Sorry got to log off, every time I think about the details of the BIG FIVE [PLUS] TECH and their Mentors – yes, I do have Stanford Issues having lived and toiled in Silicon Valley for decades – I get more morose. I’m absolutely positive many considered invalid in the areas surrounding Cambridge Massachusetts have MIT issues, and many considered invalid in Pittsburgh, PA, have CMU issues, mostly centering around so called Alien Intelligence™, it should be renamed: EI, for Elite Intelligence™.

    1. Elizabeth Burton

      Look, I get it. A lot of people here hate social media because they have no use for it. However, speaking as someone who does have use for it, avoiding a source of information because they choose to have a Facebook page, where they have the opportunity to literally interface with billions, instead of a blog that only those who like reading blogs is going to read, is shortsighted at best.

      Facebook is a tool. It’s a flawed tool, and subject to being stolen for reasons beyond one’s control; but there is ample statistical evidence it is one of the best tools for communication with large numbers of people. Nor does one need to have it constantly in one’s face. I have Messenger on one of my phones solely because I encourage people who need to get hold of me on short notice to use it if they’re on Facebook. I don’t have the Facebook app on either phone. I refuse to allow notifications. So, I only have to interact with Facebook when I choose. Likewise with Twitter.

      I know all the arguments against being involved with Google et al., and I do avoid them as much as possible. However, cutting off my nose to spite my face strikes me as unnecessarily painful, so I use the tool with the understanding the tool is also using me. And that works for me. It has also made it possible for me to wean at least a few people off the Russia-gate teat, so I’ll consider that a win.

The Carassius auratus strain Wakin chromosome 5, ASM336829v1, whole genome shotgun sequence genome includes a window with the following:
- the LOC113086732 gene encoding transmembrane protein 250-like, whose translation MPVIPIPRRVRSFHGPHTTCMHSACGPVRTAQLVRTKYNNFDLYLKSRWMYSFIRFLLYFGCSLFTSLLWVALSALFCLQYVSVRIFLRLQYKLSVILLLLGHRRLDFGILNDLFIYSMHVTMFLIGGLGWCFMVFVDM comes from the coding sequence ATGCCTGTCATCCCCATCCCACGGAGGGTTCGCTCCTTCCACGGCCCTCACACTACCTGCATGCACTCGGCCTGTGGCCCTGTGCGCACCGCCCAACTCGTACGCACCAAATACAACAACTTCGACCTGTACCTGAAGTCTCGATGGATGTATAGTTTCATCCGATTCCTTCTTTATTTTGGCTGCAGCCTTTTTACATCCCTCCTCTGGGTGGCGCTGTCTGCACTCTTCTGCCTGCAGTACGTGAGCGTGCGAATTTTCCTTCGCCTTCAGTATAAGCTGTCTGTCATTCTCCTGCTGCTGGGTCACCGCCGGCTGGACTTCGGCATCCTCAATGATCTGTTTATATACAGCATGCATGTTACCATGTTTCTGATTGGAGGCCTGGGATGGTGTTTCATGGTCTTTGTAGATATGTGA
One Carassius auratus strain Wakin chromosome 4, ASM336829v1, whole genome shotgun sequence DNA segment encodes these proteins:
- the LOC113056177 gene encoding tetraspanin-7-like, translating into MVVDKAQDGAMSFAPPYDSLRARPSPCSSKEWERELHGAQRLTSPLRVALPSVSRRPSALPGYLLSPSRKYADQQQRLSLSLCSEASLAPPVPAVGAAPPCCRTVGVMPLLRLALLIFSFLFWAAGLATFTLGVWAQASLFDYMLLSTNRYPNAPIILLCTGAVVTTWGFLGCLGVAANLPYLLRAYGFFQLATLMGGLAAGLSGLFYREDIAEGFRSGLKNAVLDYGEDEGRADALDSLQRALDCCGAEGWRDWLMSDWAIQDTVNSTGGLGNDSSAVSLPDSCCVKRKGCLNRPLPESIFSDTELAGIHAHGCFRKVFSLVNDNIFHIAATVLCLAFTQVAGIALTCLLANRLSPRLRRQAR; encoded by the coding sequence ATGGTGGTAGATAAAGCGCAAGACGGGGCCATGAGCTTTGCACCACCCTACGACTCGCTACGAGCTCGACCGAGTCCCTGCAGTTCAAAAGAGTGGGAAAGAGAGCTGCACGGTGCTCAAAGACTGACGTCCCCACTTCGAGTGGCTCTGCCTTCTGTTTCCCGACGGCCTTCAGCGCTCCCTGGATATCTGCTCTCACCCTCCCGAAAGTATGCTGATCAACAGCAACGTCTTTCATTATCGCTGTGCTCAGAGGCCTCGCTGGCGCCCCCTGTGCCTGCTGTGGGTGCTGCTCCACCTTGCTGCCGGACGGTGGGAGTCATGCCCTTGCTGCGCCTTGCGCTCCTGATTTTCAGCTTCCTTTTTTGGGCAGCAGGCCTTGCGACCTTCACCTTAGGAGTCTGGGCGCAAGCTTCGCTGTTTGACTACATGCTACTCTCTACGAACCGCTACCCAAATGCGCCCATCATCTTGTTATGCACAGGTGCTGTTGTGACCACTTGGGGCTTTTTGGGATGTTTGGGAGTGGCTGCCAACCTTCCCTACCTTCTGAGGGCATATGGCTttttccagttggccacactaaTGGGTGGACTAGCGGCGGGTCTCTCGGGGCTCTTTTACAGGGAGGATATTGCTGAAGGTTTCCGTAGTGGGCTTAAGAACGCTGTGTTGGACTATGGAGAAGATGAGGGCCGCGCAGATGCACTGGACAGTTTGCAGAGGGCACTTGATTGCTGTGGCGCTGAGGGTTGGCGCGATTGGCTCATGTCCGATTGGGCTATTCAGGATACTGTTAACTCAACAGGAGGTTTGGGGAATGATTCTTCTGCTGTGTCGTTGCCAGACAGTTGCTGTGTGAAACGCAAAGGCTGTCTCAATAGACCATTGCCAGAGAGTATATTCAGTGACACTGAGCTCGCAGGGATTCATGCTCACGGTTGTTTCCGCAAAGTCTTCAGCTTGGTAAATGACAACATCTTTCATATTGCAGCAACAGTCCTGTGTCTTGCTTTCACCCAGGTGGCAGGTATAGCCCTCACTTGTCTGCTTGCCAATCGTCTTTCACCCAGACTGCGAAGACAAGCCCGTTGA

1. Yves Smith

        I hate to tell you, the idea that you are influencing anyone, let alone “billions” is a myth the likes of Google foster to get you to give them free content. There is no evidence that people are swayed by anything they see on social media. People are very wedded to their priors. Aside from truly social purposes (talking about your life), people either select “friends” that align with their views (recall the mass unfriending that occurred by Dem loyalists if you revealed you’d voted for someone other than Hillary? People lost real world friends over that) or trolling, harassing people with the “wrong” views. Do you think that works there with any more success than it does on NC?

        See these posts:



        Your best shot of changing someone’s mind is on on one in the real world. That’s why it happens so rarely.

        1. David, by the lake

          “Your best shot of changing someone’s mind is one on one in the real world”

          Amen to that. Real reality is woefully underrated these days, as are open and respectful conversations with other actual human beings with whom we might have differences of value or perspective.

      2. Daryl

        Personally, I wouldn’t deny a Facebook page can be a good source of information. (Certainly for a lot of the bands that I like, social media is the *only* place to get information). I just think that, on the balance, it’s not beneficial to me to have that information at the cost of using Facebook.

      3. Lambert Strether Post author

        I don’t think you are really in contact with billions. If you want to propagate your post beyond your own small circle, you have to pay. Twitter (bless its heart) is not like that. Nor is the Internet, not being a walled garden.

      4. skippy

        Yeah must be why FB wanted a drivers license for me to continue to debate economic and political subjects….